Divorce in a Covenant Marriage

If you live in Arizona, you may not even be aware that you live in one of only 3 states that allow covenant marriages.  Unfamiliar with what a covenant marriage is? Don’t worry, you are not alone.  According to the Arizona Supreme Court, a covenant marriage is defined as, “To enter into a covenant marriage, the couple first must have counseling (called “premarital counseling”) from a member of the clergy or a marriage counselor. Then, when applying for a license to be married, both persons must show their intention to enter into a covenant marriage by signing a special statement (or “declaration”) on the application form. In a covenant marriage, legal separation or divorce (in Arizona, a “dissolution of marriage”) may be granted by the court only for specific reasons listed in state law.” This type of marriage is more typically entered into for religious reasons but can be obtained by anyone that so desires.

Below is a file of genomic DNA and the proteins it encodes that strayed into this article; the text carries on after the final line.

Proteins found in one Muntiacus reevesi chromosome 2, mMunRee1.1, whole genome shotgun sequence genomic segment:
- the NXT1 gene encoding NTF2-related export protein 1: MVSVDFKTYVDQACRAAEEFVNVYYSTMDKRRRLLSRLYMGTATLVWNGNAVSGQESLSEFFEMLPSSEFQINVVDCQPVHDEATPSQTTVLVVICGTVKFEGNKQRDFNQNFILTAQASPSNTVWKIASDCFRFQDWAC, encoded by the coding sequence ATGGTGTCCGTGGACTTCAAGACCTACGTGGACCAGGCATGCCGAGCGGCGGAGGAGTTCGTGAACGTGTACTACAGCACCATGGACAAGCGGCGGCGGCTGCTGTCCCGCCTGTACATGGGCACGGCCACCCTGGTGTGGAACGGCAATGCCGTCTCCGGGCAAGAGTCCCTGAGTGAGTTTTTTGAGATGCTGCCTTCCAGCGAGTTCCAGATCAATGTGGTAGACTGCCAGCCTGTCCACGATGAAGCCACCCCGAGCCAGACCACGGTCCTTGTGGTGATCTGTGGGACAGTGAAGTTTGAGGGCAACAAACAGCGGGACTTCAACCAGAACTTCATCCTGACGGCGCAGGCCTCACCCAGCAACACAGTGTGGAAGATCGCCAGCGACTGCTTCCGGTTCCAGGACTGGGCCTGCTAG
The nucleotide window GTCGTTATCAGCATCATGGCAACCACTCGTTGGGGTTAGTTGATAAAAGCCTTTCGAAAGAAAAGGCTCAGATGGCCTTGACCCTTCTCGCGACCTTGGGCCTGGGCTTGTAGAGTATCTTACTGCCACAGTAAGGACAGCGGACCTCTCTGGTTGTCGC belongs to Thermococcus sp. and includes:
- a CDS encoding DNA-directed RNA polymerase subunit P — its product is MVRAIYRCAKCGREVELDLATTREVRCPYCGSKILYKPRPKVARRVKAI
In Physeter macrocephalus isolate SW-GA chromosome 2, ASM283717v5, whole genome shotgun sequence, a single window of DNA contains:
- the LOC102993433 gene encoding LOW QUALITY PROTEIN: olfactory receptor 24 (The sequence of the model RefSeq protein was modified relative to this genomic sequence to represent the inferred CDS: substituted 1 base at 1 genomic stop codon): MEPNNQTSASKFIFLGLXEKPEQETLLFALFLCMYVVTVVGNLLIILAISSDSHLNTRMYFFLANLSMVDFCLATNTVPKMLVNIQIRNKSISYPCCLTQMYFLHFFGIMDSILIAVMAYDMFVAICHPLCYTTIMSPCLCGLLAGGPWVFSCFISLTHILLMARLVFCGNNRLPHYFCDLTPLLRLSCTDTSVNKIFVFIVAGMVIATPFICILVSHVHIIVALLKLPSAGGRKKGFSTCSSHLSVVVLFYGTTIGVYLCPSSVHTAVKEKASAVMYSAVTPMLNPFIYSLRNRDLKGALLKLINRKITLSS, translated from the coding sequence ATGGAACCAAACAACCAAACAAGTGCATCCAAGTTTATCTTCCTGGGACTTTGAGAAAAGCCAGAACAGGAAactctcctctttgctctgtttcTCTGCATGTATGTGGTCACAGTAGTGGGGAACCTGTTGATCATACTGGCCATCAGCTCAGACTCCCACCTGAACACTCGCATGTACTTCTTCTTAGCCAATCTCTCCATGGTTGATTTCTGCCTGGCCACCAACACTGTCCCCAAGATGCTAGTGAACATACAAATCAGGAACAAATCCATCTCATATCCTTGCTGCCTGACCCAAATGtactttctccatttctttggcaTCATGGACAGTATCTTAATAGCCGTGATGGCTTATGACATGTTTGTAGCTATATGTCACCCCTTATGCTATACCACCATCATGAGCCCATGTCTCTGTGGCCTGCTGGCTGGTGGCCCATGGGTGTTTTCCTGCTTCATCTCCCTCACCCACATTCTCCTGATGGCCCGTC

Though this type of marriage is designed to reduce the risk of divorce, covenant marriages may still end for various reasons. And, because they are legally different than traditional marriage, there is a different legal process to obtain a divorce in a covenant marriage. In the event of a covenant marriage divorce, both spouses must agree to complete marital counseling before they can obtain a divorce.  The spouse filing for divorce must also prove that one of the following circumstances has occurred: the other member has committed adultery, the other member has regularly abused drugs or alcohol, the other member has abused his or her spouse or their children, the other member has committed a felon and has ben sentenced to death or imprisonment, the couple has been living apart for a number of years, or if both parties simply agree to a divorce.  Because fault must be proven, this type of divorce tends to take longer, be more costly, and tends to be more tense.

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